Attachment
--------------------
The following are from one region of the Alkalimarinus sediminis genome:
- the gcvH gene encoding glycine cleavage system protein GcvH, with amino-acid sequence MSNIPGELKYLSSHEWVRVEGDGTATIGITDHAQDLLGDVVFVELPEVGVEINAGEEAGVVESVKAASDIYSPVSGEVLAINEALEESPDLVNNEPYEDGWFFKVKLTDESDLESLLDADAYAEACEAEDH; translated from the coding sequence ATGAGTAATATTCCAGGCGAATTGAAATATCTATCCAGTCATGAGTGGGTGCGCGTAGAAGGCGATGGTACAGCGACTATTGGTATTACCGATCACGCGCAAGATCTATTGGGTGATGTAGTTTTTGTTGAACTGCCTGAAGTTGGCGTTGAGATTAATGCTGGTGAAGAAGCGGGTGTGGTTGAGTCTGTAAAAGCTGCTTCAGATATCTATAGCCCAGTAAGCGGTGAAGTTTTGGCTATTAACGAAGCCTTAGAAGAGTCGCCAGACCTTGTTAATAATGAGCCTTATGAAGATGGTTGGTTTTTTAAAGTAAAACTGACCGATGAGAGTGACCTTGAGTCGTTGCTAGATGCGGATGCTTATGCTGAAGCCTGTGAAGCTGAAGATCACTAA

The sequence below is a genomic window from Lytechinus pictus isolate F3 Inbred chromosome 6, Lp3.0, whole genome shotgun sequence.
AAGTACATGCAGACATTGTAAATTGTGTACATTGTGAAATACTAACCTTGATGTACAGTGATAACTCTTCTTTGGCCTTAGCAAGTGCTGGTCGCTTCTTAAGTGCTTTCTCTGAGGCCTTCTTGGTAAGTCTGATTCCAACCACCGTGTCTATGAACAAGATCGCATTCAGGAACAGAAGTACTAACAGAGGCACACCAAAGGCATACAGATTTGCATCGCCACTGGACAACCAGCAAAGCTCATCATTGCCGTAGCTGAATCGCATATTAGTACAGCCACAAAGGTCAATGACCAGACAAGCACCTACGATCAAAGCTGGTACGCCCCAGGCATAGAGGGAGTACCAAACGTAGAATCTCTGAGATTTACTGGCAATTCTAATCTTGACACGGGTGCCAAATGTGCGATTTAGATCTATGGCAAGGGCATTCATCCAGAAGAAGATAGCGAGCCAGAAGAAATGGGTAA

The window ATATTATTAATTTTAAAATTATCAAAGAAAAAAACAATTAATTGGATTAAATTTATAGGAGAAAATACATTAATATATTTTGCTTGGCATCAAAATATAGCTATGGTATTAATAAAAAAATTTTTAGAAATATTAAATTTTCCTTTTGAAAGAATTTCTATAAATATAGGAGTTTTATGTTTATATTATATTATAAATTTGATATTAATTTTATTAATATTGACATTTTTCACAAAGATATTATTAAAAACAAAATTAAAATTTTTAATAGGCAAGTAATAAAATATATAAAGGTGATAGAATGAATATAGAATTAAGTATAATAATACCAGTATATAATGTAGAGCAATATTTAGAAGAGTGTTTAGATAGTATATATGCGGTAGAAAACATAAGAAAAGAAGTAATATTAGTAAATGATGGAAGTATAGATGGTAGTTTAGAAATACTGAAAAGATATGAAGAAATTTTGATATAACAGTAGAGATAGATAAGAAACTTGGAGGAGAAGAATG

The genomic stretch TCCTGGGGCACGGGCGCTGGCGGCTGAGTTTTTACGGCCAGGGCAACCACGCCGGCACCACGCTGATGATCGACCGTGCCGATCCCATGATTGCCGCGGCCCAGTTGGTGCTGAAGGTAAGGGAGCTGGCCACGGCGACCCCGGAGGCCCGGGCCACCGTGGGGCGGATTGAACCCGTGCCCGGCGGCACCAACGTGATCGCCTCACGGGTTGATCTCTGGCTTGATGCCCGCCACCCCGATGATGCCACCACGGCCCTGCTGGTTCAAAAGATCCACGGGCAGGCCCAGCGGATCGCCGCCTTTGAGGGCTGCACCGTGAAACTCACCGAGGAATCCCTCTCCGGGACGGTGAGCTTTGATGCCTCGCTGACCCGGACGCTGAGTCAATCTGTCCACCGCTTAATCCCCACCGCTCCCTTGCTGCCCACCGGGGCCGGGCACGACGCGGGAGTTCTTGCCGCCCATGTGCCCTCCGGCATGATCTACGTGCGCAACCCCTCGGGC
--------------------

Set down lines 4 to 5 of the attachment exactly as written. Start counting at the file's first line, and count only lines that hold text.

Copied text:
AAGTACATGCAGACATTGTAAATTGTGTACATTGTGAAATACTAACCTTGATGTACAGTGATAACTCTTCTTTGGCCTTAGCAAGTGCTGGTCGCTTCTTAAGTGCTTTCTCTGAGGCCTTCTTGGTAAGTCTGATTCCAACCACCGTGTCTATGAACAAGATCGCATTCAGGAACAGAAGTACTAACAGAGGCACACCAAAGGCATACAGATTTGCATCGCCACTGGACAACCAGCAAAGCTCATCATTGCCGTAGCTGAATCGCATATTAGTACAGCCACAAAGGTCAATGACCAGACAAGCACCTACGATCAAAGCTGGTACGCCCCAGGCATAGAGGGAGTACCAAACGTAGAATCTCTGAGATTTACTGGCAATTCTAATCTTGACACGGGTGCCAAATGTGCGATTTAGATCTATGGCAAGGGCATTCATCCAGAAGAAGATAGCGAGCCAGAAGAAATGGGTAA

The window ATATTATTAATTTTAAAATTATCAAAGAAAAAAACAATTAATTGGATTAAATTTATAGGAGAAAATACATTAATATATTTTGCTTGGCATCAAAATATAGCTATGGTATTAATAAAAAAATTTTTAGAAATATTAAATTTTCCTTTTGAAAGAATTTCTATAAATATAGGAGTTTTATGTTTATATTATATTATAAATTTGATATTAATTTTATTAATATTGACATTTTTCACAAAGATATTATTAAAAACAAAATTAAAATTTTTAATAGGCAAGTAATAAAATATATAAAGGTGATAGAATGAATATAGAATTAAGTATAATAATACCAGTATATAATGTAGAGCAATATTTAGAAGAGTGTTTAGATAGTATATATGCGGTAGAAAACATAAGAAAAGAAGTAATATTAGTAAATGATGGAAGTATAGATGGTAGTTTAGAAATACTGAAAAGATATGAAGAAATTTTGATATAACAGTAGAGATAGATAAGAAACTTGGAGGAGAAGAATG